's last-minute decision to pull the plug on an attack ad against has been the talk of Iowa in recent days.
But it turns out there is more to the story than Huckabee explained at his now-famous, had-to-see-it-to-believe it news conference Monday. Politico has learned that his campaign burned about $150,000 in scarce campaign cash on TV footage, radio spots and mail pieces that his strategists wanted to use -before the candidate decided he didn't.
This figure is considerably larger than the $30,000 cost of the single ad Huckabee cited at the news conference, where he drew mocking laughter from reporters by righteously announcing that he had decided to "do the right thing" by staying positive - even while playing the negative spot for the assembled group.
Interviews with Republican sources portrays a chaotic decision-making process inside the Huckabee campaign. Campaign aides urgently wanted to strike back at Romney and the candidate tentatively agreed. Minutes before facing the press, however, Huckabee stunned his own team by telling them he had changed his mind.
The former Arkansas governor's pang of conscience came at a hefty cost.
Besides the commercial that Huckabee shared with reporters, there was an arsenal of additional paid media at the ready. There was more expensively produced TV footage filmed in anticipation of subsequent ads, a tough 60-second radio commercial ready to go and thousands of pamphlets hammering Romney on abortion just moments from being dropped.
"We had that teed up and ready to pull," campaign manager Chip Saltsman said in an interview Tuesday, describing what was originally planned as a multipronged attack. "The mail was actually in the truck headed to the post office."
Campaign Chairman Ed Rollins was philosophical about the about-face.
"You got to do what the candidate wants to do, what he's comfortable with," the veteran GOP consultant responded, when asked why an underfunded campaign would burn through so much money on material that won't see daylight. "Once he said, 'I'm not comfortable with this, this is not the way I want it,' there was no discussion. It was his decision and I respect it."
"The radio was even tougher [than the previewed TV ad] and the mail was tough," Rollins added. The mailer went after Romney for his changed views on abortion, Rollins said, and the radio ad "was 60 seconds of what the TV was."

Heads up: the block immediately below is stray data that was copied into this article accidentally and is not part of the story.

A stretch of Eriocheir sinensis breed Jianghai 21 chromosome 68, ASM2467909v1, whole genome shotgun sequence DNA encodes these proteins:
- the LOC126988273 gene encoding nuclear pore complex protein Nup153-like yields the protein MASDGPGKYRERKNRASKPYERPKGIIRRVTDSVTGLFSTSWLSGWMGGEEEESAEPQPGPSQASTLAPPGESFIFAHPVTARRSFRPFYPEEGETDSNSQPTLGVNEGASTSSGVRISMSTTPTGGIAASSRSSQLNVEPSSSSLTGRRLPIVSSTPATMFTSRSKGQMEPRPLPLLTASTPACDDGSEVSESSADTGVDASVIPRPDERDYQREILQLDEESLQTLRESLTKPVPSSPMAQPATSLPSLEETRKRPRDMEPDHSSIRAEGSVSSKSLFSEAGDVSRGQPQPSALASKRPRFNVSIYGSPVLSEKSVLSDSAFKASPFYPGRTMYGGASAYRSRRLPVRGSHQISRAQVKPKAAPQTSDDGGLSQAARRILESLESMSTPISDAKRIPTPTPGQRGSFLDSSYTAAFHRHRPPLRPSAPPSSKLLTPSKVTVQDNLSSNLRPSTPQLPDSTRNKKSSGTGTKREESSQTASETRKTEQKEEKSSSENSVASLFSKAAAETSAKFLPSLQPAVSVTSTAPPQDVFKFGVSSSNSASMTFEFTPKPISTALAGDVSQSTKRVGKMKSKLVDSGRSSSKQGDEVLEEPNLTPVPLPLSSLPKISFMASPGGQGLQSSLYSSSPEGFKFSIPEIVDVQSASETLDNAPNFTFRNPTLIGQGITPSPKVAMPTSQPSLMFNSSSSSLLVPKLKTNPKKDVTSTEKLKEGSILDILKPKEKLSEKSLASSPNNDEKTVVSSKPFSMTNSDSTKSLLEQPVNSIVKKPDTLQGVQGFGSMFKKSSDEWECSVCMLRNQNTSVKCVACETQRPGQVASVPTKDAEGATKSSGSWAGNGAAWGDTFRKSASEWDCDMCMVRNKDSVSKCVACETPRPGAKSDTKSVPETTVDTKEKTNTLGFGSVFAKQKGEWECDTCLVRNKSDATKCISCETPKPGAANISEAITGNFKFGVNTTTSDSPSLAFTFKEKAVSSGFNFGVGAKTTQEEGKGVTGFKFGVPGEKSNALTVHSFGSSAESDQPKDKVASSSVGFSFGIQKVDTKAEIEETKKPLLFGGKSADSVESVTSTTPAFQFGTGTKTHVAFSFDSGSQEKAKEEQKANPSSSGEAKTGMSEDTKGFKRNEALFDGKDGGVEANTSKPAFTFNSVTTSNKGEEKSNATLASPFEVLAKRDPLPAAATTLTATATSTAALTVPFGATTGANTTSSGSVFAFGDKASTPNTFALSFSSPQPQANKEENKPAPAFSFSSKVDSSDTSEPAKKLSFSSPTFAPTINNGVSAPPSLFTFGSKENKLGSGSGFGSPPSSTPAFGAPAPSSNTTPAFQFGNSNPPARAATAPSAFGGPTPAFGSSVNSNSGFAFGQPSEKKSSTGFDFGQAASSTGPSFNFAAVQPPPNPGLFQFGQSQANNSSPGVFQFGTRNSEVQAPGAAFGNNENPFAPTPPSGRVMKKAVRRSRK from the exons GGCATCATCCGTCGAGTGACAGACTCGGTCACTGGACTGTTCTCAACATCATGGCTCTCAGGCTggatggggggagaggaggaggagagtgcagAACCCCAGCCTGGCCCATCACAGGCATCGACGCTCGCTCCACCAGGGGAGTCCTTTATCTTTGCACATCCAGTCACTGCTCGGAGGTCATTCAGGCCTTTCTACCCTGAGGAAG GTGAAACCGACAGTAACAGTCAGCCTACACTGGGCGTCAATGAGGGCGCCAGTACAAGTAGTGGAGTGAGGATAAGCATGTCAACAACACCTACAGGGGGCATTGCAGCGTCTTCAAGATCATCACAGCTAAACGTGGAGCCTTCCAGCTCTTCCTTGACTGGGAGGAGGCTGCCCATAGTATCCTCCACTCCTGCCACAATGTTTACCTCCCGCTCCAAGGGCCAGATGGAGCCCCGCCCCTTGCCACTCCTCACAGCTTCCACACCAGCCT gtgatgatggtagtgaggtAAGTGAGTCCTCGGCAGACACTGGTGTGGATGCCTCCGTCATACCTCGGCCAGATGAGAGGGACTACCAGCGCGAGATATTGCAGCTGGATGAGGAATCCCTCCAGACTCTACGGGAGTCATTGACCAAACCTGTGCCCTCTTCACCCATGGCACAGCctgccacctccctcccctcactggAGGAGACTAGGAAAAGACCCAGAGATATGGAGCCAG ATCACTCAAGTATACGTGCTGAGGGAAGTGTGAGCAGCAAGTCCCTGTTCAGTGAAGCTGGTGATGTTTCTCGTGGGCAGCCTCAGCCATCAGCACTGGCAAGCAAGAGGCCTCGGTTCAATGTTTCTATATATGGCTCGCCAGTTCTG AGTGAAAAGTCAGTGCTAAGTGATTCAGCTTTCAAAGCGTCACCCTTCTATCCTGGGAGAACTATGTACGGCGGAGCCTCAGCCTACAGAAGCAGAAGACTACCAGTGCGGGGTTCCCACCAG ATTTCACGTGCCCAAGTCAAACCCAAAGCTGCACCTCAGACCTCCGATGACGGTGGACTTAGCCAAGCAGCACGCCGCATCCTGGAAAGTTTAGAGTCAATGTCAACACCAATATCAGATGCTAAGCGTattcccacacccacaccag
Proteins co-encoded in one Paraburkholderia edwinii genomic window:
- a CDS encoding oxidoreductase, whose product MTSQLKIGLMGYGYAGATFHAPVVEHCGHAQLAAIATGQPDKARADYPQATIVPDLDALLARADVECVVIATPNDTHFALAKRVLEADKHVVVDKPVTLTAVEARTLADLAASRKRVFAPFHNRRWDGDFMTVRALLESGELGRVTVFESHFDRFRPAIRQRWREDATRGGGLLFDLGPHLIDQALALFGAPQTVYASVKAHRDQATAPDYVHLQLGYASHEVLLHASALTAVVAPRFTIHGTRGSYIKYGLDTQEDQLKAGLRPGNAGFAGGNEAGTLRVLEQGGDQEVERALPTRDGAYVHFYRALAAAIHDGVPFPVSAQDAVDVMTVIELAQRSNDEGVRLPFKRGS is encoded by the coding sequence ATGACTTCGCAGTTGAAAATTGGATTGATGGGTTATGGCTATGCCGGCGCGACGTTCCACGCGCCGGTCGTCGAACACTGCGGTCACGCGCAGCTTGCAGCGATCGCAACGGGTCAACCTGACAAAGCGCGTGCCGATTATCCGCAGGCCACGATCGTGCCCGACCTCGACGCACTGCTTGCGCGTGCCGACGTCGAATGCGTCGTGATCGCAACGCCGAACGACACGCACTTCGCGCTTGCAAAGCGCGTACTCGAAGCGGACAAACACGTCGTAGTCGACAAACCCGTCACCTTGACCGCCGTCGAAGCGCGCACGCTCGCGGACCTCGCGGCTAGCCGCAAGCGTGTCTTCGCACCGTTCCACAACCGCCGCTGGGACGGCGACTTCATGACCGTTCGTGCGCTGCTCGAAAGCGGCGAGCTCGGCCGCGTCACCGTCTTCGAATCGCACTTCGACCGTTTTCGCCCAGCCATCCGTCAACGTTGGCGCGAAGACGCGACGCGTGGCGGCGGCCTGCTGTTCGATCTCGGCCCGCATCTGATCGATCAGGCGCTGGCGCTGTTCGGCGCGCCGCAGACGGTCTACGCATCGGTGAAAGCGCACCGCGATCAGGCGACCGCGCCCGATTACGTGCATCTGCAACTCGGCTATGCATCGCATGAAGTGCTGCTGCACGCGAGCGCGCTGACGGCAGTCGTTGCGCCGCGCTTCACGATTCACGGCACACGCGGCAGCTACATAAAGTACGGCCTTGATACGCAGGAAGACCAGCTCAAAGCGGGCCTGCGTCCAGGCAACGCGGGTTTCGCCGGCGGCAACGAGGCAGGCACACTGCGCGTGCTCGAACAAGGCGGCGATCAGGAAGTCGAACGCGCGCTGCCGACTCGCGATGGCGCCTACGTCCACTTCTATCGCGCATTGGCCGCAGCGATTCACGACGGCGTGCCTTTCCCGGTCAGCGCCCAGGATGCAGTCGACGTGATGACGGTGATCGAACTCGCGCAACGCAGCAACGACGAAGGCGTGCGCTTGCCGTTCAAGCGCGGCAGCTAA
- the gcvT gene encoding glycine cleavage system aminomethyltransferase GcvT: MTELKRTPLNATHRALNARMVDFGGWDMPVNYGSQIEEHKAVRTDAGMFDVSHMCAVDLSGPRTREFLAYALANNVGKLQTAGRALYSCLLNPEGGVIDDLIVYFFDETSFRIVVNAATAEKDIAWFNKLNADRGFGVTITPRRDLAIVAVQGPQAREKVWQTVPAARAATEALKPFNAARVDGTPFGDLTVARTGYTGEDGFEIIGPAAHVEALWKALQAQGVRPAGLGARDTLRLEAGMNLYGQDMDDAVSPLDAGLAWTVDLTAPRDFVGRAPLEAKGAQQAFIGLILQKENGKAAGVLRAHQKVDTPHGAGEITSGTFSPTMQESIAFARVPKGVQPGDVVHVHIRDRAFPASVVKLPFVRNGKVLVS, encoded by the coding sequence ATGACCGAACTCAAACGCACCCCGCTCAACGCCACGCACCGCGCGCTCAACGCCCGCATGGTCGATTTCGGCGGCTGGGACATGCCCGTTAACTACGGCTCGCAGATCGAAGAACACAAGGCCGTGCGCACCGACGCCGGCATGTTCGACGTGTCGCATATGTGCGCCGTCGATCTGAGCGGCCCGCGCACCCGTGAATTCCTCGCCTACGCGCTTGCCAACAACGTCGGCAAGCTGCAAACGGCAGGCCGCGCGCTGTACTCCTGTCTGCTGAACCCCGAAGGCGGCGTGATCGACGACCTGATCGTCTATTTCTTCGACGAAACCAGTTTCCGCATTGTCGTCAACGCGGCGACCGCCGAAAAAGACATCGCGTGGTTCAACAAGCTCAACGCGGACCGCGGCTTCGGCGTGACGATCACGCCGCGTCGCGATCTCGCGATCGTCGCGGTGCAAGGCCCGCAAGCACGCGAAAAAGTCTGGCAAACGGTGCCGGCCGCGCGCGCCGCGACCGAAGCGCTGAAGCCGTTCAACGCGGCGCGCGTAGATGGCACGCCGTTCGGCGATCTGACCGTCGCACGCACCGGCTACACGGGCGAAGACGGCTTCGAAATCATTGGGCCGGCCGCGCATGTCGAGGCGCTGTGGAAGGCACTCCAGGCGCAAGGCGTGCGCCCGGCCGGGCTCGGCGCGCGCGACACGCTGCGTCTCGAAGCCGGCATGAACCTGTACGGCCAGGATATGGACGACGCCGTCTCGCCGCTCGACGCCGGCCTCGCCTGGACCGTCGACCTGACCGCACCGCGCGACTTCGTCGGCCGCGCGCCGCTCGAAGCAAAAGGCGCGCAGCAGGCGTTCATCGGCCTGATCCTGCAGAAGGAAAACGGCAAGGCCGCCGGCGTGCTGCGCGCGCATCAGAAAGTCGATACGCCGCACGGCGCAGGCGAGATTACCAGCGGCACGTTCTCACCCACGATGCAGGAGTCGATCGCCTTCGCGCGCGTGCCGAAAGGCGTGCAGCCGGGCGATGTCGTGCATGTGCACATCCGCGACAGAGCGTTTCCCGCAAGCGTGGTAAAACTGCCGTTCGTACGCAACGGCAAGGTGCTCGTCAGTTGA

Despite a spike in fundraising in recent weeks courtesy of his surge in the polls, Huckabee is still running a bare-bones campaign with little of the organization and infrastructure that top candidates in both parties enjoy. He will report ending the quarter with about $2 million in the bank, so the loss is not insignificant.
"The governor made the decision to pull back everything we had - probably cost the campaign $150,000," Saltsman said flatly. "But I think that pales in comparison to what the governor did, which was to say 'no negatives.' I think that's historical."
Both Saltsman and Rollins, while sounding stoical about the wasted cash, sought to highlight the positive reaction from his candidate's decision.
We've got a lot of people at events [Tuesday] that are coming up to him and saying, 'Thank you for doing this,'" Saltsman said after a day spent flying between campaign stops in the western and eastern part of the state. And, he said, scores of Iowans have e-mailed campaign aides and state Chairman Bob Vander Plaats to praise Huckabee for his decision.
"At the end of the day, it's a one-day blip, plus or minus," Rollins argued. "It has not affected our organization. Our people are very happy that he made that choice."
Speaking from the second floor of the campaign's downtown headquarters, where phone bankers were squeezed all around, Rollins said, "everybody is coming in here and saying, 'Thank you, governor, for not being negative.'"
Still, Rollins, in an earlier chat with a group of reporters camped outside a Huckabee event Tuesday night at the Marriott hotel here, confessed: "Would we have rather have not had yesterday? You betcha."
And Rollins twice declined to say whether he agreed with his candidate's decision.
If a campaign "gets in front of a candidate where a candidate is not comfortable with the strategy, they're not going to do well," Rollins said. "This is a guy who has his own message, doesn't have speech writers, he writes his own scripts. He knows who he is. And it's got him here."
On the skywalk above the frigid Des Moines streets, Rollins made clear that while he didn't enjoy the skeptical national coverage the press conference drew, he didn't think it was having much local impact.
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"The only downside is if it affected poll numbers, and nothing's affected poll numbers," he said. "So do I care that you guys are out there saying sh---y things about me? Absolutely not. Do I care about something that affects my candidate? Yeah."
But it's hard to gauge the impact of Huckabee's decision to pull the ad and the largely derisive coverage of the Monday news conference. Many Iowans didn't learn of the decision until reading their morning newspapers Tuesday, so polling would not be indicative.
One thing for certain, however, is that the loss of precious resources won't help a campaign that, unlike GOP rival Mitt Romney, can't tap into the candidate's own bank account.
Although a similar amount could easily be raised and surpassed should Huckabee win here Thursday, the depletion could adversely affect him should he come in second and seek to mount an aggressive campaign in New Hampshire and beyond.